At just 18 years old, Carole Arnold was involved in an horrific car accident where she was thrown through the windscreen. She had 300 stitches in her face, a fractured shoulder and her femur was destroyed. Carole spent nine months in hospital in traction and it was 18 months before she could go back to work. As a result of the accident and subsequent operations, Carole has a difference in the length of her legs.
They spent a total of 13 hours in training and will hone their skills with fellow Bill Bird shoemaker Emily for a few weeks before attending a refresher course, where they will also learn how to stretch and design.
The team at Radio Gloucestershire were so impressed with the young team of made-to-measure shoemakers here and the way we work as a collective, that they decided to pop in to carry out a longer interview for tomorrow’s show.
It has been Bill’s dream to pass on his legacy to younger generations and this was the driving force behind his series of exceptional quality instructional videos on orthopaedic shoemaking that appear on the Bill Bird Shoes YouTube channel.
The Queen’s footwear – and the fact that she has someone to break in her new shoes for her – has been in the news recently and bespoke shoemaker Bill Bird was interviewed about this on Radio Gloucestershire this morning.
Radio Gloucestershire presenter Nicky Price chatted to Bill for about ten minutes about shoe comfort, the difficulties around 50% of the population has finding comfortable shoes and our young team of bespoke shoemakers.
We recorded his interview live in our Cotswold workshop and you can listen to it here.
Our bespoke shoemakers have been taking part in training sessions on computer gait analysis to allow more members of our team to provide this vital service to clients to help improve their walking comfort.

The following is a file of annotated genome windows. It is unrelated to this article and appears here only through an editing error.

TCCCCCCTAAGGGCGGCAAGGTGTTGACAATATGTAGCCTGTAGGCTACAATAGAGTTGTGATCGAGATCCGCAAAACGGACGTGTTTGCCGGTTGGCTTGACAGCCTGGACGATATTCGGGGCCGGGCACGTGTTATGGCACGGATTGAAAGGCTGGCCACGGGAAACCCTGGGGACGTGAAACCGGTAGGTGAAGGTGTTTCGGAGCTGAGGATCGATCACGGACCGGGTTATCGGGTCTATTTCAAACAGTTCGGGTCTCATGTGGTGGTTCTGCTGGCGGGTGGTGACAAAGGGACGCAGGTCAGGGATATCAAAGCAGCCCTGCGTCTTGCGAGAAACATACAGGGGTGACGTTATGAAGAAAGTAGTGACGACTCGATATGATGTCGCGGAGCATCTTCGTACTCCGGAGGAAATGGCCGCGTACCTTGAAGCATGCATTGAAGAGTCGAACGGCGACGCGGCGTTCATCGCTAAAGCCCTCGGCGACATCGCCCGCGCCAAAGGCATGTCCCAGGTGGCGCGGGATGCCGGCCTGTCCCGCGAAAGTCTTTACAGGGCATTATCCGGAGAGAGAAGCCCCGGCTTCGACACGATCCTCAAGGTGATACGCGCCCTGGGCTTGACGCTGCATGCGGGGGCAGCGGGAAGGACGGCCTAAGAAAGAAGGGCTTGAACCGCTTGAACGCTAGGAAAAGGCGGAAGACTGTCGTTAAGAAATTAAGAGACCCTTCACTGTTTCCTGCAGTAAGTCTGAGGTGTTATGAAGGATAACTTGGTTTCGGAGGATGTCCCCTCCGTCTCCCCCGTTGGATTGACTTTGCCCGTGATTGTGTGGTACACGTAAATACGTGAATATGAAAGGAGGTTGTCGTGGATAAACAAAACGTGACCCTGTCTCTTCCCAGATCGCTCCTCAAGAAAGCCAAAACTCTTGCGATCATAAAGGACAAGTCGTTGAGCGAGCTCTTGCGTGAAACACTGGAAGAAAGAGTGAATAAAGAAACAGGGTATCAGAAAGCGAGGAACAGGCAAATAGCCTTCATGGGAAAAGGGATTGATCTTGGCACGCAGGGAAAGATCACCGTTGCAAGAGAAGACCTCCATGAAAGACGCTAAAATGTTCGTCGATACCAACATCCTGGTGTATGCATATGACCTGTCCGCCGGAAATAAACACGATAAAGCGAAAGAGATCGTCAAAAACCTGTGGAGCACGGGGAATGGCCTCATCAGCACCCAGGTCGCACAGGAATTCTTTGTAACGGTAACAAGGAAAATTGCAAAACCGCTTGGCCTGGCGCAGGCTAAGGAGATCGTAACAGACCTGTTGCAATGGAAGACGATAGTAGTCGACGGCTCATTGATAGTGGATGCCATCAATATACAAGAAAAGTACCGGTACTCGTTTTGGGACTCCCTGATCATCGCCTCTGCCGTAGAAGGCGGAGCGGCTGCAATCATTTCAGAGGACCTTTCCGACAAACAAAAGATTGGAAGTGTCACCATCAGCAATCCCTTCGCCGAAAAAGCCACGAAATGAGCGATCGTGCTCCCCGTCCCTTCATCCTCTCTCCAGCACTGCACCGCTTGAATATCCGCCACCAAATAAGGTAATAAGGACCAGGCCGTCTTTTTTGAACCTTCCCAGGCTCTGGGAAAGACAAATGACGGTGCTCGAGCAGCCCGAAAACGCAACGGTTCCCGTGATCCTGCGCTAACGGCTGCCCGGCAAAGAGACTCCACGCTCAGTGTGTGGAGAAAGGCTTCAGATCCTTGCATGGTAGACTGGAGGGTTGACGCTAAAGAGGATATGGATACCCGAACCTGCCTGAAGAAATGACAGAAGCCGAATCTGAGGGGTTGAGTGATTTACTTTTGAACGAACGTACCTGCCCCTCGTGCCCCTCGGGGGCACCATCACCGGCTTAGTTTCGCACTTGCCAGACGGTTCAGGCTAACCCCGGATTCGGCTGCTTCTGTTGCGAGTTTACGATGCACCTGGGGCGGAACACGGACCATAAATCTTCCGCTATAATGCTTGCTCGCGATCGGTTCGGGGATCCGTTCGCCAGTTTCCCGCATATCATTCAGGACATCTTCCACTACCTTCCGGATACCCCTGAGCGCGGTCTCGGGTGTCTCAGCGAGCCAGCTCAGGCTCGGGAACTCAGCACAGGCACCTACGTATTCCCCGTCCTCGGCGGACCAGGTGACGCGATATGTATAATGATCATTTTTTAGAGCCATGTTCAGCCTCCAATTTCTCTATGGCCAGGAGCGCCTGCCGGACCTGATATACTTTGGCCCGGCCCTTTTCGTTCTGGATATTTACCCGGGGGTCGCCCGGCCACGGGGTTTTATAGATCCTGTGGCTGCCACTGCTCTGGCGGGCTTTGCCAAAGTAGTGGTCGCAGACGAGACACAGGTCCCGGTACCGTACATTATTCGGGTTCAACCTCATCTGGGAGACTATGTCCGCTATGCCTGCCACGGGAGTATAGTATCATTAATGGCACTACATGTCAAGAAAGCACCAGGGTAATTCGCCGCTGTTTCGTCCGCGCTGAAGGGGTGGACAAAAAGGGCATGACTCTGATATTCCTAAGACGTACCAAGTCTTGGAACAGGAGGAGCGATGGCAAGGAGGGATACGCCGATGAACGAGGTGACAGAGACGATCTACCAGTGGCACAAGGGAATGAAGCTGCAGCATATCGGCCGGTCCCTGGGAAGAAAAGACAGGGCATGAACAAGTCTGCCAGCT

Bill Bird is fully trained and highly experienced in computer gait analysis and he decided to run through a session once a week to improve our skills and give a greater feeling of confidence to our customers.
We invested more than £7,000 in the very sophisticated Medicapteurs Winpod Computer Gait Analysis system in 2005 and also have a dedicated computer for this device. Many more modern systems have since simplified their software programmes to reduce cost and user complexity.
“With many clients, we can see immediately the cause of their walking or fitting difficulty but with some people the issue is much more subtle. The client knows they are in pain but there is no obvious reason,” said Bill Bird.
“That is when computer gait analysis is most useful. It uses very sophisticated software and following an assessment and analysis, a lot of things become clear. The information is useful for anyone experiencing issues with their feet, which can be used to fine tune both orthotics and footwear to improve clients’ gait and walking comfort.”
The Bill Bird shoemakers can carry out both a postural analysis, which measures standing over a duration of 30 seconds, and a dynamic analysis, which captures the pattern of walking. This gives us information about how the client lands on their heels, how they balance during swing phase and how they toe off. A full assessment takes about an hour and costs £125.
Our workshop in the Cotswolds is fully kitted out for making bespoke orthotics, designed and crafted to fit clients’ own shoes or we can modify off-the-shelf footwear.
Please call us on 01386 700855 for more information.
West End shoemaker Mariano Crespo has recently been carrying out some one-to-one training course with our award-winning apprentice shoemaker George Paish in London.
So far, George (pictured left) has had two seven-hour days with Mariano back to back every two or three weeks. This is the sixth session and instead of George going down to London, Mariano came up to visit Bill Bird Shoes at our workshop in the Cotswolds.
Mariano first began learning the art of shoemaking as a teenager in Spain with his father, who worked as a cobbler. As a young adult, Mariano spent many years travelling and exploring the world, until deciding to return to his roots and focus on developing his skills as a bespoke shoemaker.
After training with a Spanish master in the art of making traditional Spanish hunting boots, Mariano went on to secure an apprenticeship with the world-renowned bootmaker, John Lobb in London’s West End. During his time there, Mariano provided his services to a wide range of clients, including members of the royal family, famous actors, artists and celebrities.
Mariano now continues the centuries-old tradition of creating exquisitely handcrafted bespoke shoes and boots from his London workshop and passing on his skills to the next generation of bespoke shoemakers.
The team at Bill Bird Shoes has just received the most beautiful thank you letter we’ve ever had – and we’ve had some good ones!
Here is Emma trying on her completed boots for the first time, with our bespoke shoemaker Rebecca holding the mirror outside our workshop in Moreton in Marsh.
Here is what she had to say: